Forgotten Land: Journeys Among the Ghosts of East Prussia
Picador, 368pp, £20
A few years ago, I spent a week with a friend travelling through parts of north-eastern Poland that had once been Germany. Near Ketrzyn (formerly Rastenburg), we visited the ruins of Hitler's eastern stronghold - the so-called Wolf's Lair. A guide was pointing out to a party of German tourists the site of the situation room where Claus von Stauffenberg had made his failed assassination attempt in July 1944.
I was surprised to see that the commemorative plaque had not been erected until 1992, after the fall of Poland's communist government. We met more Germans on a boat journey across the Masurian lakes, elderly couples, nostalgic perhaps for the homes from which they had fled in 1945 or been expelled soon afterwards.
Memory, its suppression and manipulation, is a recurrent theme in this original book. Max Egremont devotes several pages to the gigantic but short-lived monument to Field Marshal von Hindenburg's victory over the Russians at Tannenberg in 1914. He makes a telling comparison with the memorial celebrating the Polish-Lithuanian defeat of the Teutonic Knights at nearby Grunwald some 500 years earlier. The Tannenberg memorial was unveiled in 1927 by Hindenburg himself, then president of Germany; it quickly became a focus and symbol of resurgent German nationalism - strong in East Prussia - after the "humiliation" of Versailles. The Nazis exploited it further, most spectacularly at Hindenburg's own funeral inside the walls of the fortress-like structure in 1934. Choreographed by Albert Speer, the ceremony reached a climax with a eulogy from Hitler ending in the words, "Go hence to Valhalla." Ten years later, the Tannenberg memorial was used for the last time for the funerals of two generals killed by Stauffenberg's bomb. Today it is a ruin, its stone and granite having been stripped and reused to help build the new Communist Party headquarters in Warsaw.
The Grunwald monument was erected in 1960 by the communists. It is visited now mostly by Polish school groups learning about their country's history. However, a German historian tells Egremont that "you can't think of [Grunwald] as a national victory or defeat. There were knights on both sides from all over Europe."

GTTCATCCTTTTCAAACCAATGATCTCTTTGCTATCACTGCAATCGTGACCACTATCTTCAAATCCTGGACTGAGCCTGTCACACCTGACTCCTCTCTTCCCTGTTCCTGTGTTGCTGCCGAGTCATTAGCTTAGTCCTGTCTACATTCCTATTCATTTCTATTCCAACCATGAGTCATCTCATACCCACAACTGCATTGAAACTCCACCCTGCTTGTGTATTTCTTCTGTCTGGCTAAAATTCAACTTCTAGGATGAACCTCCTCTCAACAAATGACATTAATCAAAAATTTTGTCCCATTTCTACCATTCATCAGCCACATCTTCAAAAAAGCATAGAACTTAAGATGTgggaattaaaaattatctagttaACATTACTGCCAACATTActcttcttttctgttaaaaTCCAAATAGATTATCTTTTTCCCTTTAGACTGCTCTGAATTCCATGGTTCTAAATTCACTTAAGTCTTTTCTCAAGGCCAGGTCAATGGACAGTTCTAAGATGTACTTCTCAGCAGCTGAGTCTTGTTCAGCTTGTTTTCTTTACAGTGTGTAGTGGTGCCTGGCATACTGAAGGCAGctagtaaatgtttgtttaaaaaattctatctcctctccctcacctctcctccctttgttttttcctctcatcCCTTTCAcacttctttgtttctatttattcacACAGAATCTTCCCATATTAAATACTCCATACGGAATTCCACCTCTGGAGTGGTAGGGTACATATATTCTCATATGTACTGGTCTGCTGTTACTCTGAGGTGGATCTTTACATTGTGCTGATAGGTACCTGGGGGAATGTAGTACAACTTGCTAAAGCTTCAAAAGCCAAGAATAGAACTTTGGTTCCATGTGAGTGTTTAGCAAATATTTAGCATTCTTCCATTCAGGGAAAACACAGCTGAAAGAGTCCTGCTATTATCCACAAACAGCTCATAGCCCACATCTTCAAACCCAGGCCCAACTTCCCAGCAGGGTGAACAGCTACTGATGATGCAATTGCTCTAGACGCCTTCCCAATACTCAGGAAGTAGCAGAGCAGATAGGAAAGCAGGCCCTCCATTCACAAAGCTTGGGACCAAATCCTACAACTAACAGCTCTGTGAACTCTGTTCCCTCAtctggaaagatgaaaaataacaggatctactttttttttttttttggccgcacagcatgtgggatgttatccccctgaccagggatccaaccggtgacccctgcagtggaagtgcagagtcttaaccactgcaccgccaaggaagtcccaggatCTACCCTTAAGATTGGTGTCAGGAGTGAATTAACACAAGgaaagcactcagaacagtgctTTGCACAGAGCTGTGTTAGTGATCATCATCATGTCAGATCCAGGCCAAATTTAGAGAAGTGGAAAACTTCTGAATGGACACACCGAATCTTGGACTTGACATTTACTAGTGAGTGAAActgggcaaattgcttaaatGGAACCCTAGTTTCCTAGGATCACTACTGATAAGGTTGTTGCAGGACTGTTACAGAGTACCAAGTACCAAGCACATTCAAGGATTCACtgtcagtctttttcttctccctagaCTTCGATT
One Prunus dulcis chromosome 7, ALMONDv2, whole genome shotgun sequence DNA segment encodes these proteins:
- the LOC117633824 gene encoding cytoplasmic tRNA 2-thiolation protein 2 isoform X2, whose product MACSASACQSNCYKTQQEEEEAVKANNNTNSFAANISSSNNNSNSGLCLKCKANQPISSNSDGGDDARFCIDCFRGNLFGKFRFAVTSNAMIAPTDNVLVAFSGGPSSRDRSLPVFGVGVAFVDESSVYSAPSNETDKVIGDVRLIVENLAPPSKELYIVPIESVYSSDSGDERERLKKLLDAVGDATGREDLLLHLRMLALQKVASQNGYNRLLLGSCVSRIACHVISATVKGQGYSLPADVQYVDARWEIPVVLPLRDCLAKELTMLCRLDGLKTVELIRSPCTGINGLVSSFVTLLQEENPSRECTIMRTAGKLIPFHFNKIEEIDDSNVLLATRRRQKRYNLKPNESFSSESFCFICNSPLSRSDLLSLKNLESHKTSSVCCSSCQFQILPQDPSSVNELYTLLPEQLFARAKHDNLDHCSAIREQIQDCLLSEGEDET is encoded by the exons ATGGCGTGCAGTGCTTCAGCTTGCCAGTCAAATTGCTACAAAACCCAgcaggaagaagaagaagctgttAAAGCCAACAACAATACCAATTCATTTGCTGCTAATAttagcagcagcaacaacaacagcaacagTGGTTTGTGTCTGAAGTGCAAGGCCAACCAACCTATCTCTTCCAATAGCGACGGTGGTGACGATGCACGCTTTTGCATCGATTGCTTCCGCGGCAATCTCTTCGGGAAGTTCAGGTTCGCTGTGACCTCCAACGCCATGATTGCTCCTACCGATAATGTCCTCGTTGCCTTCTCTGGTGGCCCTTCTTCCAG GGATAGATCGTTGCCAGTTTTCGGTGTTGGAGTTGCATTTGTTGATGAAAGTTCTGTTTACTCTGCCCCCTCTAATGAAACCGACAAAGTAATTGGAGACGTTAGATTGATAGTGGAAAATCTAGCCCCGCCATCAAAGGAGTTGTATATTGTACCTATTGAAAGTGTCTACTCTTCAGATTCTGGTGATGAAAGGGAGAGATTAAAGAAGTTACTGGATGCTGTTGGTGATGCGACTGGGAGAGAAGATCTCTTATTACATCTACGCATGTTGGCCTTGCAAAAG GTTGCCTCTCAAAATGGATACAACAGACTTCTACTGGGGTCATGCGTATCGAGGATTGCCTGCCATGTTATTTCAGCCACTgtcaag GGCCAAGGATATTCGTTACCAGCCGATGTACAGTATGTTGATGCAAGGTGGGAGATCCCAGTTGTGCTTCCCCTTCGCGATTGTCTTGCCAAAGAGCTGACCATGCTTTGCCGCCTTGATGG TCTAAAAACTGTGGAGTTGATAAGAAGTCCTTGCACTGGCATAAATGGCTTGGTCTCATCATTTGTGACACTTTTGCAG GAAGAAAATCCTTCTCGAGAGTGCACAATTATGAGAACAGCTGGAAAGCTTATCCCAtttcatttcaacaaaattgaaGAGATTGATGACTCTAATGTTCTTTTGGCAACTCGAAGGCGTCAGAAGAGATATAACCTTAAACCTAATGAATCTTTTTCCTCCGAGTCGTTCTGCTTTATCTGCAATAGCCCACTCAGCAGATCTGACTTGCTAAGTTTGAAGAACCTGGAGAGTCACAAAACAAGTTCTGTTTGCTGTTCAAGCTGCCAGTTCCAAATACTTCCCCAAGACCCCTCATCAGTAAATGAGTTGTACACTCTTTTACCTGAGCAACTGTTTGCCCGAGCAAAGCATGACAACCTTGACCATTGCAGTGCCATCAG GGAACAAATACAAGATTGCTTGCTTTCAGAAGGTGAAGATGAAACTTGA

Similarly, the great Junker families of Dohna, Lehndorff and Dönhoff, the author tells us, had "served not only the dukes and kings of Prussia and the emperors of Germany but the kings of Poland as well". The fate of these interrelated aristocratic families, with their grand houses, art treasures and hunting estates, makes for colourful and sometimes tragic reading. In the 1930s, Alexander von Dohna joined the Nazis as a protection against what he perceived to be the Bolshevik threat from the east. In contrast, Heinrich von Lehndorff was hanged for his role in the July plot against Hitler; Marion von Dönhoff escaped from the Red Army and joined the launch staff of the liberal weekly Die Zeit after the war, becoming one of the most respected political journalists in West Germany.
Egremont is moved by the experiences of non-aristocratic Germans, too, but is careful not to overplay their suffering. Nothing can equal his account of one of the last Nazi atrocities of the war, in January 1945, when 7,000 starving Jewish prisoners on a death march from Königsberg - the capital of East Prussia - were driven into the frozen Baltic and shot or drowned by SS guards. For years afterwards, whenever corpses were washed up, they were said to be of Russian soldiers killed by the Germans. A memorial to these "Soviet heroes" was erected. It wasn't until 2000 that the distortions of the past were corrected and a memorial stone to the real victims of the massacre replaced the Soviet one on the seashore.
Egremont has written a book that tries to make sense of this history - not as a single, chronological narrative, but as a sequence of short, interconnected essays in which measured reflections, portraits of the leading political and cultural figures, and conversations with exiles from this "forgotten land" are interwoven. Egremont's allusive prose style seems to echo these multiple perspectives: changing frontiers, blurred racial identities, shifting allegiances and the mass movement of peoples - a story for our time. l
Richard Calvocoressi is director of the Henry Moore Foundation